Pacific Power picked Independence to launch its Oregon conversion to "smart meters" because the town in Polk County is striving to be a tech-savvy place. I went there Tuesday night to take in an event the power company put on, and I learned a couple of things.
It was billed as a "smart tech pub talk" led by Scott Bolton, a senior VP of Pacific, and Stefan Bird, president and CEO of the Portland-based utility. Bolton talked about Independence's efforts to grow its economy based on technology, a theme that's in line with Pacific's smart meter program.
Bird talked about the company's need to modernize the metering system as an "intelligent network" to match the requirements of the coming "smart grid," in which consumption of electricity has to be closely and quickly aligned with various new generating sources to a greater degree than ever before. One benefit is lowering the cost of operating the grid. That, anyway, is what I got out of his remarks.
The two new details I learned from Mike Cochran, the managing director of the company's metering business. They are that Pacific expects to spend around $117 million on the smart meter program, and that the conversion will mean the elimination of about 110 meter-reading jobs, out of a companywide work force of about 5,000 in six states. To the extent possible, people affected will be absorbed in other jobs within the company.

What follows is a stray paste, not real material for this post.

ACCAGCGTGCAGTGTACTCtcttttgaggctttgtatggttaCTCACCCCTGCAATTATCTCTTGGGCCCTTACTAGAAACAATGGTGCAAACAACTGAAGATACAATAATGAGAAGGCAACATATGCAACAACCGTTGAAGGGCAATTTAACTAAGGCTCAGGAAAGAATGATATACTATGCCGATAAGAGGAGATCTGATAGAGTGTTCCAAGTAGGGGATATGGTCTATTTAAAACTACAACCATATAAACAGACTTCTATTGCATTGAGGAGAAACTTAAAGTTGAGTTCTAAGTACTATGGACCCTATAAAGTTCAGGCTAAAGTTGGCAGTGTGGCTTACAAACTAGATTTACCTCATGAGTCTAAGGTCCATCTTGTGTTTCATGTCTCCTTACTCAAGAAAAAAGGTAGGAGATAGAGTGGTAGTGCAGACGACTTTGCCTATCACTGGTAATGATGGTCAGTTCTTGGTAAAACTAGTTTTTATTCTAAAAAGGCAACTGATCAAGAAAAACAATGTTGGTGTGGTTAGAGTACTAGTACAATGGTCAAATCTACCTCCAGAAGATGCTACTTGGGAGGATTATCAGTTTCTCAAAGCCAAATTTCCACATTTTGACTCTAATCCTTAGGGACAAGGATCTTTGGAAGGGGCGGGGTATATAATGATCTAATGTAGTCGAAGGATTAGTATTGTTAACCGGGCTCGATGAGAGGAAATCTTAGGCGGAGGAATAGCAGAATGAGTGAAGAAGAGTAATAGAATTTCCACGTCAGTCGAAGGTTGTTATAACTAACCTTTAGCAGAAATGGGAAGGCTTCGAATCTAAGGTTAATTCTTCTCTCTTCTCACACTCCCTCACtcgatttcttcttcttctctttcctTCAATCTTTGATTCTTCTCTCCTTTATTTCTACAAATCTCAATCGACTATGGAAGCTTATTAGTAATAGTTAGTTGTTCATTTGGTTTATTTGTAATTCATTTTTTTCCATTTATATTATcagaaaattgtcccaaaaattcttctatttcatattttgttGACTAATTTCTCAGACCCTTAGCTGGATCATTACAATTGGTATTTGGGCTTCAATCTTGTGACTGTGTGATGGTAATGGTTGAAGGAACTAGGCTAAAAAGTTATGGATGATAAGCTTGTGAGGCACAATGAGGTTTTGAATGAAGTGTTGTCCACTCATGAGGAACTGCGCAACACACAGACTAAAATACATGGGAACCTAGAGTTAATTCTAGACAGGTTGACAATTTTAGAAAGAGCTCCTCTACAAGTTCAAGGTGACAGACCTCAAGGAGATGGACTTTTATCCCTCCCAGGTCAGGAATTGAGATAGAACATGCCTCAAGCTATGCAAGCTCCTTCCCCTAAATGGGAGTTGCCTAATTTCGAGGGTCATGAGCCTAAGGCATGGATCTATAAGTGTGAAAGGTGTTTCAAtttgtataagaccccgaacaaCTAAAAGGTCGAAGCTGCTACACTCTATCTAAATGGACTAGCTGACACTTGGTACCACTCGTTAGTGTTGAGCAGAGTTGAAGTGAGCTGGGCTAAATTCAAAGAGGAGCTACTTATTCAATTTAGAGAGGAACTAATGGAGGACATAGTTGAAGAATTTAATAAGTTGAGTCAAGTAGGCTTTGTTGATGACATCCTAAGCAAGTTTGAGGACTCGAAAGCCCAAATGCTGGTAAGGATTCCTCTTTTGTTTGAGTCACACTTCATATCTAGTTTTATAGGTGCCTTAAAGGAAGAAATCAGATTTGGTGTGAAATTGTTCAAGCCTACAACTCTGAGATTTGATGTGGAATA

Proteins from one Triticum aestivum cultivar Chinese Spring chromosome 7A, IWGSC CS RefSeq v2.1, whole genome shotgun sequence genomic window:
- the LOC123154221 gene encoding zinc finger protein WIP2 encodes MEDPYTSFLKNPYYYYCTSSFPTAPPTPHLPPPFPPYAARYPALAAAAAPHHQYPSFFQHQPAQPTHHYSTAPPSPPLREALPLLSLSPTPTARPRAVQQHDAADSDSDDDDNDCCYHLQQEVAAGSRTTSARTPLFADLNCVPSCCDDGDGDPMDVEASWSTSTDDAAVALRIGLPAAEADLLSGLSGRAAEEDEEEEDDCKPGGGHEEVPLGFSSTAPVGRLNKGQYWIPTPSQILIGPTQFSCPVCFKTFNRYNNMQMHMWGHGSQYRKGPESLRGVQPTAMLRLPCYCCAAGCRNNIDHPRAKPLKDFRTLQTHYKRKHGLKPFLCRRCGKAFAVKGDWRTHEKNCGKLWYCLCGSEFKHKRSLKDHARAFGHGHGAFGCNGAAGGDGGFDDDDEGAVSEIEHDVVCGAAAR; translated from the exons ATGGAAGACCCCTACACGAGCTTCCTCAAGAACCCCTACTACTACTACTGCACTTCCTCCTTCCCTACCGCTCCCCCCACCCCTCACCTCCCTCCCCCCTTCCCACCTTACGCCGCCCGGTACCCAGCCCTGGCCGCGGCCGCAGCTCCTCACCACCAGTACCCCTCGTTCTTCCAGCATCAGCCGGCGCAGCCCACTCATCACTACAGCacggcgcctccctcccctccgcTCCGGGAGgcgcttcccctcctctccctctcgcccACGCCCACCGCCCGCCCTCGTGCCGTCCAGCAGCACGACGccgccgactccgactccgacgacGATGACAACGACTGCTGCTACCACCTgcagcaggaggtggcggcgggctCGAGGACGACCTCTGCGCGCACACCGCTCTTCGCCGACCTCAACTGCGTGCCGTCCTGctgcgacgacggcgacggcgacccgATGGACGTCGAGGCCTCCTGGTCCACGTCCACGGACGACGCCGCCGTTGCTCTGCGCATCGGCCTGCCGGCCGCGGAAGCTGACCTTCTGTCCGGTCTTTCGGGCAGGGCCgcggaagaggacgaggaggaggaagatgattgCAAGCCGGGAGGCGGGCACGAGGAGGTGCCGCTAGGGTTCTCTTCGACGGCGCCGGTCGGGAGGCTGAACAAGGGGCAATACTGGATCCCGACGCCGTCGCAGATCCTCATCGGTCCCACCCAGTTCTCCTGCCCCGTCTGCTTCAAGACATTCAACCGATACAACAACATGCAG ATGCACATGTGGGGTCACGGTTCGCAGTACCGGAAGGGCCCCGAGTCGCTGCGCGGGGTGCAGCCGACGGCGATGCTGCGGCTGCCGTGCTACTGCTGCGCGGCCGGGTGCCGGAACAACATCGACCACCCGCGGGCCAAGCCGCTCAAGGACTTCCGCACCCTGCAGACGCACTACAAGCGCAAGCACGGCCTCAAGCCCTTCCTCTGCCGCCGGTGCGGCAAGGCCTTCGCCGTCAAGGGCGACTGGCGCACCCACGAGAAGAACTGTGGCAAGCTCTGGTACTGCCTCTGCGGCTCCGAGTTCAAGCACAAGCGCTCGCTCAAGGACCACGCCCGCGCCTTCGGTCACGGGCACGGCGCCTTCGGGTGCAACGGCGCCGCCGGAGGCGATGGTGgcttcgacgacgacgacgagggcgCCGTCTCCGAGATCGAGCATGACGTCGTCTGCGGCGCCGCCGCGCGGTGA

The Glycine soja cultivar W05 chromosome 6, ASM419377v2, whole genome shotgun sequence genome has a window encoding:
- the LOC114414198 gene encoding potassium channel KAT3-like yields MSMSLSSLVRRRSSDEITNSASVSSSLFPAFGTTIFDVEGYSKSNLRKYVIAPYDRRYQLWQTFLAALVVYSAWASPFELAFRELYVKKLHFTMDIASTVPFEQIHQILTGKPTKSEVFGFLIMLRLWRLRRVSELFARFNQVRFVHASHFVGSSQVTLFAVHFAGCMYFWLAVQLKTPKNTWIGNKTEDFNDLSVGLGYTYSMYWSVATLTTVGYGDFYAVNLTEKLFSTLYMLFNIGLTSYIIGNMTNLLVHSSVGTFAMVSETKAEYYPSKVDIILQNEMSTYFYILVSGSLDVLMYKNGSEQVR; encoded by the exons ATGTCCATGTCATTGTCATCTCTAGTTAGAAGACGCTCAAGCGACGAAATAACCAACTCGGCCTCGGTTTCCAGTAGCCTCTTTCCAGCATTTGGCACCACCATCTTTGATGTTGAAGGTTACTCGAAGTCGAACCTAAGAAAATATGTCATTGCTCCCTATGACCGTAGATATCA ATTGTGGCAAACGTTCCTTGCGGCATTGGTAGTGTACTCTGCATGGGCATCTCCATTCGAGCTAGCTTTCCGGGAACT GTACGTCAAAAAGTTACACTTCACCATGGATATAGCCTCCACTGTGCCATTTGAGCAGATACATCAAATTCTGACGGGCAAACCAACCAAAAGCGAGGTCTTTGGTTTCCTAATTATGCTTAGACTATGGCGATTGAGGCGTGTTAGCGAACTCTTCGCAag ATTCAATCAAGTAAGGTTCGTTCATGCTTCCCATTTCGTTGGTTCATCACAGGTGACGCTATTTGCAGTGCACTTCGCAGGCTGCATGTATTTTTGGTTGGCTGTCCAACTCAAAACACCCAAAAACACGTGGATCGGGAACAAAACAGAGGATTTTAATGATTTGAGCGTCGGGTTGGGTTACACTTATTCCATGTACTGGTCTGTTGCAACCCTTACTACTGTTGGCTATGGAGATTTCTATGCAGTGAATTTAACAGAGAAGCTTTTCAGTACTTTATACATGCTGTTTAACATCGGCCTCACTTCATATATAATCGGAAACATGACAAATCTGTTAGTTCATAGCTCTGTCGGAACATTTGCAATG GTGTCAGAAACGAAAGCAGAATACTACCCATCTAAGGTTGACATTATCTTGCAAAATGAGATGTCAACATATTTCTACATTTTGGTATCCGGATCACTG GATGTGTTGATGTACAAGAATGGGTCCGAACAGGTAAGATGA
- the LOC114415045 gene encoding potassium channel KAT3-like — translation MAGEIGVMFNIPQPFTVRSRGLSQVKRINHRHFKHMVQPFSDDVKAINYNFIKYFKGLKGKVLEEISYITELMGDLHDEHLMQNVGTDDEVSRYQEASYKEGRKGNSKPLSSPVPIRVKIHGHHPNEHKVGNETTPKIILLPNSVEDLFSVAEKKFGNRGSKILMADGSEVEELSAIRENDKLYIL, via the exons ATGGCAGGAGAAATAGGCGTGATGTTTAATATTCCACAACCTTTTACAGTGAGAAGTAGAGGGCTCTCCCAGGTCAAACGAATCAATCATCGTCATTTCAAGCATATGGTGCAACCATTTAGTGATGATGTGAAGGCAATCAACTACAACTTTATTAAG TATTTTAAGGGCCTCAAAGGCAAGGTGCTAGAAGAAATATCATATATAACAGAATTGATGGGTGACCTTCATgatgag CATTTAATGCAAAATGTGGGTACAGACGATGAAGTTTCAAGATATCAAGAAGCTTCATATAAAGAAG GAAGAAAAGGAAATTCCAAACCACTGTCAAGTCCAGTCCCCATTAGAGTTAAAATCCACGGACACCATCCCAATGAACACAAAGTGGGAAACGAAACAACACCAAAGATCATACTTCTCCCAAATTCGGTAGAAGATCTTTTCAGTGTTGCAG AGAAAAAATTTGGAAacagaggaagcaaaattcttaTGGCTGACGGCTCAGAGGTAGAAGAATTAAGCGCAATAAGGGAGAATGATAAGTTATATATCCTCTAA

The new meters are two-way radios that transmit consumption data and allow the utility to respond if necessary. For example, the company could remotely shut off power for nonpayment without having to send someone to the address.
For customers, the main benefits being cited are that the utility will be able to instantly detect power failures, and their extent, enabling repairs to be started faster, and that customers can monitor their power use hour by hour and respond accordingly if they want. People can also set an upper target for their bills and be notified when the bill gets close.
Installation of the meters will start in Lebanon on Feb. 19, the company has said. The starting dates are March 5 in Sweet Home, March 26 in Albany, and April 23 in Corvallis.
The wireless network making the meters possible will consist of small boxes to receive and transmit signals. They'll be mounted on existing power poles, and no new poles are contemplated.
As for radiation, the company says 70 million smart meters are in use across the country and no health effects have been documented. The amount of exposure over 20 years is said to the same as a 30-minute cell phone call, minuscule compared to all the electromagnetic signals already out there.
Pacific customers can expect to get letters about the installation ahead of time, and then a phone call a few days before. Technicians will announce themselves when they come, and the installation itself will require an outage of about five minutes. The following month, the company plans to have someone read the meter in person to make sure everything is working. After that, it will be done remotely, and customers can check on their power use online. (hh)